The authors then list a series of recommendations for outlets that include moving “beyond accuracy to truth;” unlocking the “real power of diversity, inclusion and identity”; creating a credible policy for journalists’ social media and political activities; focusing on original reporting; and developing “a set of core values for the newsroom to live by.”

A potentially disruptive pivot

These recommendations reflect a real need to interrogate deeply rooted power imbalances in the newsroom. But they also carry a lot of potential for controversy, disruption and backlash. The traditional notion of objectivity implies that the journalist isn’t trying to push a certain stance or position. While the contention here is that traditional objectivity does, in fact, favor certain points of view, that idea still carries a lot of weight with the American public.

A few years back, John Sands, the Knight Foundation’s senior director of media and democracy, looked at a Gallup poll on the trust issue and concluded that “Americans’ hope for an objective media is all but lost.” Instead, Sands wrote, “they see an increasing partisan slant in the news, and a media eager to push an agenda,” noting that when it came to news sources that respondents distrust, 74% said those outlets “are trying to persuade people to adopt a certain opinion.”

I realize there are a lot of mitigating factors behind this data point, such as a certain ex-president’s relentless demonization of the press, but it does suggest that outlets seeking to move past objectivity will need to carefully navigate the line between reporting through the lens of personal experience and full-throated advocacy. 

Redefining objectivity can also create disruption within the newsroom. “Beyond Objectivity” quoted St. Louis Post-Dispatch Sports Editor Erik Hall, who said, “I think there is an age divide growing. I think more veteran journalists think ‘objective’ means ‘tell both sides.’ And I think a younger generation is coming up feeling strongly that, on some issues, there is a fair way to tell it, and telling both sides isn’t the fair, or fairest, way to tell a story.” 

Last but not least, we need to remember that while these considerations apply to all kinds of news organizations, for-profit newsrooms still need to make money. While the authors encourage outlets to “avoid lazy or mindless ‘balance’ or “both-sides-ism,” a segment of those outlets’ readership may appreciate that approach. Things could get sticky if abandoning conventional objectivity ends up eating away at the bottom line.

Ahead of the curve?

So where does this leave civic-minded funders committed to restoring trust in the media? To answer this question, we must return to the distinction between for-profit and nonprofit outlets. “Beyond Objectivity” is primarily geared toward the former — large, multigenerational newsrooms where change can be disruptive and whose leaders always have one eye on the bottom line.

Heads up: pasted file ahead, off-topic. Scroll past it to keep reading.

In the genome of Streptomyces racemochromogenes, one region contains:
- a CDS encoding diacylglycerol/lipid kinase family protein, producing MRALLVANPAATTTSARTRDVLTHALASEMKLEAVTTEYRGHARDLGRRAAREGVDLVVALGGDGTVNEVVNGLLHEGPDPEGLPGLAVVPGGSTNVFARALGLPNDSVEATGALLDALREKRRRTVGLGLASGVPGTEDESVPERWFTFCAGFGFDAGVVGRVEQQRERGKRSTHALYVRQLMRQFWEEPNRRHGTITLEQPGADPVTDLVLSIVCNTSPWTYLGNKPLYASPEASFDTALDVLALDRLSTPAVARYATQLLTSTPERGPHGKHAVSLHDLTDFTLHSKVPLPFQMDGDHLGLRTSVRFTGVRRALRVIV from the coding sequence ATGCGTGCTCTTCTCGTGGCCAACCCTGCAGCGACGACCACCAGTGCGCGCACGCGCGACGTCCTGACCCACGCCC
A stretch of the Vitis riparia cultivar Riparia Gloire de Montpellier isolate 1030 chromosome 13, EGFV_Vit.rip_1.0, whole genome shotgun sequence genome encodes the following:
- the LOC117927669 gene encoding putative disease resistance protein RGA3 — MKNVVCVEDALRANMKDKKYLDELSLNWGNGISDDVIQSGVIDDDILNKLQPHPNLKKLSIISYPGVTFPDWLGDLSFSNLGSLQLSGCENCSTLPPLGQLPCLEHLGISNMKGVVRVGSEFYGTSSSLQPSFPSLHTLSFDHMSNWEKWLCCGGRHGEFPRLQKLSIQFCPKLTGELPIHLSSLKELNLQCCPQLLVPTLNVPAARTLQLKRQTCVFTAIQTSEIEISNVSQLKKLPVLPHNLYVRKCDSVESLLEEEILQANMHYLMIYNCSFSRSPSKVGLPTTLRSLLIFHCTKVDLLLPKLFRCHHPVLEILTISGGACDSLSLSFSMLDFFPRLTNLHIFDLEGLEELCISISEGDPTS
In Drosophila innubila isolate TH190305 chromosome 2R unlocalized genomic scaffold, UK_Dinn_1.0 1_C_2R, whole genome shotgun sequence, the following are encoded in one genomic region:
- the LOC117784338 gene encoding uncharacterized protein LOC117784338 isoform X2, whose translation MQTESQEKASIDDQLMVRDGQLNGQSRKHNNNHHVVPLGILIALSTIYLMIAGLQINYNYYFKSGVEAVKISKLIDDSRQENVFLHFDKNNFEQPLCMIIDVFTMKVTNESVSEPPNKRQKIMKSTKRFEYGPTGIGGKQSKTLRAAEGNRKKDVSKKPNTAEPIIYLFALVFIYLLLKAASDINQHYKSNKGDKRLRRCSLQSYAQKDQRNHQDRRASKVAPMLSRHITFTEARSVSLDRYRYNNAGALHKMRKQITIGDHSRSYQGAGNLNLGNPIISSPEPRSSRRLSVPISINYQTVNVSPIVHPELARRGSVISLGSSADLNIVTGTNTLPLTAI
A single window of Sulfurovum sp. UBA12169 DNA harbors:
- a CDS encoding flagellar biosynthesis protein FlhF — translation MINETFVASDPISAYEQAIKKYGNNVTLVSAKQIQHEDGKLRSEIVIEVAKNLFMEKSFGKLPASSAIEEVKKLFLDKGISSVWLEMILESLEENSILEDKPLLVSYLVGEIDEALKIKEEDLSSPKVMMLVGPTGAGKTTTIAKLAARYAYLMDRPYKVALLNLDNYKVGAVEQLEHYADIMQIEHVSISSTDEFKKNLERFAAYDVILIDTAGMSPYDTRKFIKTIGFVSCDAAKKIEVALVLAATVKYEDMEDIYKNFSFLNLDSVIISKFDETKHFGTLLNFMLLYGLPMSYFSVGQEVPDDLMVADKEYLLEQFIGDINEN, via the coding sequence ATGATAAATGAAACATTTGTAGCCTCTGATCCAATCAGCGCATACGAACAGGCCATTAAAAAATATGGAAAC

In contrast, smaller, nimbler and more racially diverse nonprofit local outlets have been evolving for years, thanks in part to philanthropic support for many of the report’s recommendations, such as funding local news outlets serving communities of color, building a pipeline of journalists of color, and making grants earmarked for investigative reporting. In this way of thinking, funders don’t need to foist a revised opinion of objectivity on outlets as much as empower reporters to approach their work through the lens of lived experience so that their coverage can resonate with like-minded audiences.

Moreover, much of this philanthropic support involves backing reporting with a clear editorial agenda pertaining to topics like climate change, religion, health, education and science. When critics question this model, their concerns are less about the objectivity of the reporting and more about the extent to which funders may dictate the agenda. In other words, when a media outlet makes its positioning known and denies that it must always present “both sides” of an issue on equal footing, objectivity concerns can melt away: Audiences know where all parties stand. Honesty in that regard can engender trust, possibly even from those whose positions differ from that of the outlet.

Interestingly, the public seems to place a similar trust premium on local news over national news — possibly because, again, they feel they know where local outlets stand. According to the findings of another 2022 poll from Gallup and the Knight Foundation, 6 in 10 Americans say they had more trust in local news (which includes television) than national news to give them information they can use in their daily life. “Compared with other sources of local information,” wrote Knight’s Sarah Fioroni, “Americans also say local news does the best job of keeping them informed, holding leaders accountable and amplifying stories in their communities versus social media, community-based apps and word of mouth.”

What all of this seems to suggest is that trust is relative to who is providing the coverage and how they articulate their editorial missions, which explains why funders have been all-in on supporting local news and nonprofit media outlets with clearly defined values and points of view. I expect funders to keep this support flowing, let grantees hash out what it means to be “objective,” and wisely avoid the temptation to somehow reshape the national discourse, because that ship sailed a long time ago.